Artist Spotlight: Trumpeter James Vaughen
We sat down with James Vaughen, a Champaign-Urbana local taking the trumpet world by storm. A recent graduate of the Curtis Institute of Music in Philadelphia, he is making his debut as assistant principal trumpet with the Grant Park Orchestra in Chicago this summer before heading off to a one-year principal trumpet position with the Rochester Philharmonic Orchestra in the fall.
James grew up surrounded by music. His mother is a professional pianist, and he and his two siblings learned to play piano from a young age. When asked how he was introduced to the trumpet, he said when his family lived in Virginia, the commute to school was quite long. One of his favorite CDs to listen to in the car was the Star Wars soundtrack, which features the trumpet prominently. After his family moved to Champaign-Urbana when James was 10, he had the chance to enroll in band, but he only became serious about the trumpet in about seventh grade. In his freshman year at University Laboratory High School, he was admitted to the Chicago Youth Symphony Orchestra and would drive up to Chicago each weekend for rehearsals. There, he encountered other students who were just as serious about pursuing a music career as he was. He was a bit intimated at first by the talent of his fellow students, but he said, “I saw the potential for how I could sound if I worked really hard.”
A medical issue prevented him from going straight into conservatory after high school. So he took a gap year working for AmeriCorps in Mississippi, where he taught at an underserved public school and after-school program. He said the experience was highly instructive on multiple levels. “Doing non-musical work allowed me to no longer have the pressure of needing to play all the time, which helped me figure out how to play in a way where I wasn’t injuring myself and let my body heal,” he said. “I still think back on that year as probably one of the most musically important years, which is sort of ironic because it was probably the year I was around the least amount of music.” The experience broadened his perspective and made him realize how lucky he was to get to play music. He also saw how rewarding it could be to teach and see improvement in the kids he worked with. “It was emotionally taxing and also very emotionally fulfilling,” he added.
The next year, he went onto Curtis, one of the most prestigious and selective music conservatories in the world. Of course, part of that time was during the pandemic. James described coming home for spring break in March 2020 and staying home for nearly three semesters. Unfortunately, musical tuition does not translate well over Zoom since it is impossible to play with others in real time. “Luckily, I had a teacher who was really good at transitioning to online learning,” he said. “So I still felt like I was able to learn a lot from him. But it definitely wasn’t like the experience that a normal college undergrad would have going through school.”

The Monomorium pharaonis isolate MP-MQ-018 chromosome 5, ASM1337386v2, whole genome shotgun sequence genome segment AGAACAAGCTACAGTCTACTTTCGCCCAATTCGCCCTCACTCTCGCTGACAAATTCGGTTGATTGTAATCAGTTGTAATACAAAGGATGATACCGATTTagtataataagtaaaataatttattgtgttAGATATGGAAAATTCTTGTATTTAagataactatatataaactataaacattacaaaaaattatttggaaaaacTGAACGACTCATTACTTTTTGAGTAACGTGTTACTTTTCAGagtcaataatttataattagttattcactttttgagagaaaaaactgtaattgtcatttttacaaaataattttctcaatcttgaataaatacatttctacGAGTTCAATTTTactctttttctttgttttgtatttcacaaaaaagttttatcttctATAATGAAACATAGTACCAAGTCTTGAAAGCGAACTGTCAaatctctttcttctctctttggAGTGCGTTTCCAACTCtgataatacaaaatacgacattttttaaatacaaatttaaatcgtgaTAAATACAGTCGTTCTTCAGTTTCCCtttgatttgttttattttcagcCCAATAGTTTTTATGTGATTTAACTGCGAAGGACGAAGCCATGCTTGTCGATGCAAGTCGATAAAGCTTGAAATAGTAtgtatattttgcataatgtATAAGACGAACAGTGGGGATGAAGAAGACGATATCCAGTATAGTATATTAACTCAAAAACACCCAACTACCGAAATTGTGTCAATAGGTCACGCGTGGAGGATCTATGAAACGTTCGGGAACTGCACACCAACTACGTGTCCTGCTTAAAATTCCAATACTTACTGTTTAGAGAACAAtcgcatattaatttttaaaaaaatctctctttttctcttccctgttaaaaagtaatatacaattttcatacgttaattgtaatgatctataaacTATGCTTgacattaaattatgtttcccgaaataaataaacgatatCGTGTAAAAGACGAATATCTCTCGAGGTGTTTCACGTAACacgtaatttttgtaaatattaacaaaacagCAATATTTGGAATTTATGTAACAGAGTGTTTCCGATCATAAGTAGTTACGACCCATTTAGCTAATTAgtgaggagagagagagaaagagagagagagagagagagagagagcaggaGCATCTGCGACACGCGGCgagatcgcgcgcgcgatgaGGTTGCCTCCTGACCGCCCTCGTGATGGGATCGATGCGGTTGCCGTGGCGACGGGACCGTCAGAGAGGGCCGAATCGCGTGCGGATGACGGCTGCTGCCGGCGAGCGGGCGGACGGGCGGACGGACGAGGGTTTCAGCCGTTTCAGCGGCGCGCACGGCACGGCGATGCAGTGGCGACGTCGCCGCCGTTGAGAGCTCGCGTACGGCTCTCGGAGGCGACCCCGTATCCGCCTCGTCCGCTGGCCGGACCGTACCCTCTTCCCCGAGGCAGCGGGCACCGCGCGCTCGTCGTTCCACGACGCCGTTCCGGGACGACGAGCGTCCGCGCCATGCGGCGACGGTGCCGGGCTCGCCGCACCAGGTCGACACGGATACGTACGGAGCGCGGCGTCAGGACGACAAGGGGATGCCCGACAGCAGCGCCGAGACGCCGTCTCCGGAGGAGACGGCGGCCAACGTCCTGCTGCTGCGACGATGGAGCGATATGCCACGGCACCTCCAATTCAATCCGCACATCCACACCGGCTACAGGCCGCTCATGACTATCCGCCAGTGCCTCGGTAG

But James made the most of his time at home and the musical resources available to him through his mother. “I feel really lucky that I have a mom who plays piano, because I got to make music with her,” he said. “She was such an important musical figure in my upbringing, and it was really nice to get to spend a lot more musical time with her over the pandemic, when most people were not getting to spend much musical time with anyone besides through bad internet connections.” (See a video of James performing with his mother, Ann Newton Vaughen, below.)
After the worst of the pandemic had passed, James headed back to Philadelphia. Upon returning, he participated in multiple international competitions and auditions. Luckily, Curtis allowed him to stay an extra year to get more out of the conservatory experience, though he spent much of that time away from school pursuing external professional opportunities. During his fourth year, he had the chance to go on tour with the world-renowned Canadian Brass for about four months. Then, in the summer of 2022, he did a three-week trial with the London Symphony Orchestra. There, had the chance to perform Mahler’s Symphony No. 2 (“Resurrection”) at the Royal Albert Hall under Simon Rattle as part of the BBC Proms.
The concert, rescheduled from 2020, was a massive undertaking, with nearly three hundred singers and a huge orchestra. James was playing one of the offstage brass parts, which were actually situated on the very top floor of the audience seating. The lack of monitors made this especially difficult, as he and his colleagues had to peer over the edge of the vertiginous balcony to watch Rattle. Plus, since the Royal Albert Hall is so big, they had to play about a half a beat ahead just so the sound synced up in the hall. But he wasn’t confined to the balcony for the whole concert; Rattle brought the offstage brass to the stage for the end of the final movement. “Standing on stage with all the singers behind you and an extra big orchestra in front of you…it was a very special moment,” James said of the experience.